When Alfred drove off I made my way from the road in the pitch black towards pinpricks of light in the distance, which I knew from experience were the beams of flashlights. A cold breeze accompanied me. The loud cocking sound of a gun being placed into “full firing” mode stopped me dead in my tracks. A voice broke through the silence.

“Stop! Who are you?”

My reply was: “Ken Chee Hing, sir, crime reporter.”

The officer, hidden in the darkness, asked, “What are you doing here?”

I told him that I had seen the lights in the distance and stopped to investigate. He did not believe me.

After a few minutes of questioning, I heard a familiar voice ask loudly, “Ken? Is that you Ken? But you ent easy.”

It was Farouk Ghany, now retired, another of my “good batches”. The fact that the senior officer at the scene knew me, was my passport to bypass the still hidden policeman who had initially called out to me and join the group of policemen gathered around what looked like a smallish, square object, which I later discovered was a box in the middle of the cremation site. I can’t recall if Carrington, who was not working in Central Division at the time, was at the scene or not. The district of Caroni falls within the precinct of the police service’s Central Division.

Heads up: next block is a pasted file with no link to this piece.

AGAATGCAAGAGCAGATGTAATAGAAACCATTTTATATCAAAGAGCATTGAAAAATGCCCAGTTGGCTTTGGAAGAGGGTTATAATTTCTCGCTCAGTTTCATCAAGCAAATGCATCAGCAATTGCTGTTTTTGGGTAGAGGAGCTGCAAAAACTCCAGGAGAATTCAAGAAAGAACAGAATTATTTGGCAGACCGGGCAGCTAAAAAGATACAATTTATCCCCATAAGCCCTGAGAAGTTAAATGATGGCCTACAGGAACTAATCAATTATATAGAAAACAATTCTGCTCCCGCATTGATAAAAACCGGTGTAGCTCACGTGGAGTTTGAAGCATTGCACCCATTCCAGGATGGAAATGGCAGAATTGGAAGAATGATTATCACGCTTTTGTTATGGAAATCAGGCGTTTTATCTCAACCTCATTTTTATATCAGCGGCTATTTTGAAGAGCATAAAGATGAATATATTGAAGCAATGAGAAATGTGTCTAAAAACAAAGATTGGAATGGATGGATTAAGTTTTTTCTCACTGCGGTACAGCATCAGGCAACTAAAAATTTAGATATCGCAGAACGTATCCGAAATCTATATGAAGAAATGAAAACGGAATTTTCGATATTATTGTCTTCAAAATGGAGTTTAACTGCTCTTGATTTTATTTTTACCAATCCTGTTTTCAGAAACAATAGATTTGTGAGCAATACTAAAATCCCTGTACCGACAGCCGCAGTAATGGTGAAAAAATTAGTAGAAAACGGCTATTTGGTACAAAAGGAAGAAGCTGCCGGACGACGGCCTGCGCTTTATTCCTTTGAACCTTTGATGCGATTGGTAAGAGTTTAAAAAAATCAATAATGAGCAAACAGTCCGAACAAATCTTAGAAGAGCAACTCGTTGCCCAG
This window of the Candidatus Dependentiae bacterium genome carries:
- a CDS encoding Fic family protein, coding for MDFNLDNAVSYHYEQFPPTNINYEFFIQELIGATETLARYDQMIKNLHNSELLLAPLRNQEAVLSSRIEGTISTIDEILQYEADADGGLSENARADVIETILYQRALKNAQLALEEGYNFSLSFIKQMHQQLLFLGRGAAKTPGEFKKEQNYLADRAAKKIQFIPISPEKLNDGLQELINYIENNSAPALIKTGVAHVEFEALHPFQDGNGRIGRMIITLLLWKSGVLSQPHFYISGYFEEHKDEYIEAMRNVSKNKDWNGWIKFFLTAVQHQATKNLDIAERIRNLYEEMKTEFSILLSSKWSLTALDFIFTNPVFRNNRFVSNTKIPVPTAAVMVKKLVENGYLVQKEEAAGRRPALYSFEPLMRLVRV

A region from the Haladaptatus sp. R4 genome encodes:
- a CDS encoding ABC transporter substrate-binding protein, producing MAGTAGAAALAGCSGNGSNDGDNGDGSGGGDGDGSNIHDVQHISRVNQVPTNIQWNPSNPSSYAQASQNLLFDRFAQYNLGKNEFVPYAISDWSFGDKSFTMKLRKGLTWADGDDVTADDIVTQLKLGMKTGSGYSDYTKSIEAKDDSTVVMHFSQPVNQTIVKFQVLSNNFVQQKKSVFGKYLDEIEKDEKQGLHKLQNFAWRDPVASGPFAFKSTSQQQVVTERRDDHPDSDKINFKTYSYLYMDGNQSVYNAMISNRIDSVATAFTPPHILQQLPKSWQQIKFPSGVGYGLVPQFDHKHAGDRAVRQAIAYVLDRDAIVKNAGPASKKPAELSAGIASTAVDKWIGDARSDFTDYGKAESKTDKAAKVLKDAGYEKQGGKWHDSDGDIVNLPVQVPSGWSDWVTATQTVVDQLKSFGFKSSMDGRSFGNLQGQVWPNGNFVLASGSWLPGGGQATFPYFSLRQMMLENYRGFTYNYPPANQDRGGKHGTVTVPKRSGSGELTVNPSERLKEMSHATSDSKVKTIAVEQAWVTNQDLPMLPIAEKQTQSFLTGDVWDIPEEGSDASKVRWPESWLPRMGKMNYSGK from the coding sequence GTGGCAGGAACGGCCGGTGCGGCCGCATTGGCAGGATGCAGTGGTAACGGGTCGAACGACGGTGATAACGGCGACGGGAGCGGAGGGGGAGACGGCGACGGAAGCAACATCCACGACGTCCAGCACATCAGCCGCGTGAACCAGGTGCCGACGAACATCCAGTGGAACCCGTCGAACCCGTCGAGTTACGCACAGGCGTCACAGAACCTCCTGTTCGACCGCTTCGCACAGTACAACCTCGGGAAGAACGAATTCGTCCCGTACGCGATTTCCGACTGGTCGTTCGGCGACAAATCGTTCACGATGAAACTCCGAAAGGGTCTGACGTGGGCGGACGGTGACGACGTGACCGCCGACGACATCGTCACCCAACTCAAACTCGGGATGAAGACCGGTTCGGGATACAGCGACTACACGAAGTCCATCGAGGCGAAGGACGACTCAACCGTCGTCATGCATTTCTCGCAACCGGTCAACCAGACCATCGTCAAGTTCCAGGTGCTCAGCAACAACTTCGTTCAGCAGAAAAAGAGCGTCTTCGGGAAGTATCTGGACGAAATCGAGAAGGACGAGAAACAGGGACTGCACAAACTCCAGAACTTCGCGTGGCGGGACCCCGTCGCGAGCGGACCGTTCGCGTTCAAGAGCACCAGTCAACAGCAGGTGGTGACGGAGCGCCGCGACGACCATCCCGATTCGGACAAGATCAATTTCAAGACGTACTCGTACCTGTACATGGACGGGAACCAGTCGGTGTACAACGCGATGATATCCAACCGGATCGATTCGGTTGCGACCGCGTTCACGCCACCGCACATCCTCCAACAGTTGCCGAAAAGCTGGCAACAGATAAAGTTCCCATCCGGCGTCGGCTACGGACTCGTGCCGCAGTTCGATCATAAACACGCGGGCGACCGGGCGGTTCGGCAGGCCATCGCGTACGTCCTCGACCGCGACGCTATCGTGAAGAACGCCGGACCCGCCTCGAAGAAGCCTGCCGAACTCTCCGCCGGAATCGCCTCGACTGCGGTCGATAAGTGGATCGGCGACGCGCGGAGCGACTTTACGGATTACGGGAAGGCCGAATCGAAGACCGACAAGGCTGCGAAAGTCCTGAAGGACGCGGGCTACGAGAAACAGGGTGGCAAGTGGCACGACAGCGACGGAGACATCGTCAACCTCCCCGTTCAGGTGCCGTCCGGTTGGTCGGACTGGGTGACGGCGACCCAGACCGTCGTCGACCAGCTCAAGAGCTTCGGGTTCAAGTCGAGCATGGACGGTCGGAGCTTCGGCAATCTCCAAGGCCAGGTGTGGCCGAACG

The air was heavy with smoke as some of the recently departed of our citizenry had only some hours earlier been cremated. I enquired of the officers where the murdered person’s body was. One of them, with a knowing smile, pointed his flashlight at a Black and White Scotch Whisky box — the kind used to store 12 bottles of the premium liquor. He said it was found on a bench at the cremation site.

The lower corner of the box was stained with blood and a thin thread of blood had leaked out onto the dirt. Without a word, one of the officers used the barrel of his SLR (self-loading rifle) and tipped the box over. Out rolled the severed head of Thackoor Boodram. From my vantage point, the head rested on its left side.

“The ransom was not paid. That is Thackoor’s head,” Ghany said as he busily made notes in his diary.

To say that I was shocked was putting it mildly. Thackoor Boodram, a pig farmer, was the 48-year-old brother of reputed narcotics czar Nankissoon Boodram, aka Dole Chadee. Chadee and his henchmen were hanged for the Williamsville massacre in which all but two members of a family were executed in cold blood.

Thackoor had been kidnapped from a friend’s home days earlier and a $5 million ransom was demanded for his safe release. I covered the kidnapping extensively.

In those days, I was among a few select group of crime reporters, including Nalinee Seelal, Alva Viarruel, Joel Nanton, Gary Moreno, Francis Joseph and Ucill Cambridge, who often mingled with police officers at crime scenes. The night of December 31, 1997, was no exception. I stood next to Thackoor’s head, looking down at it.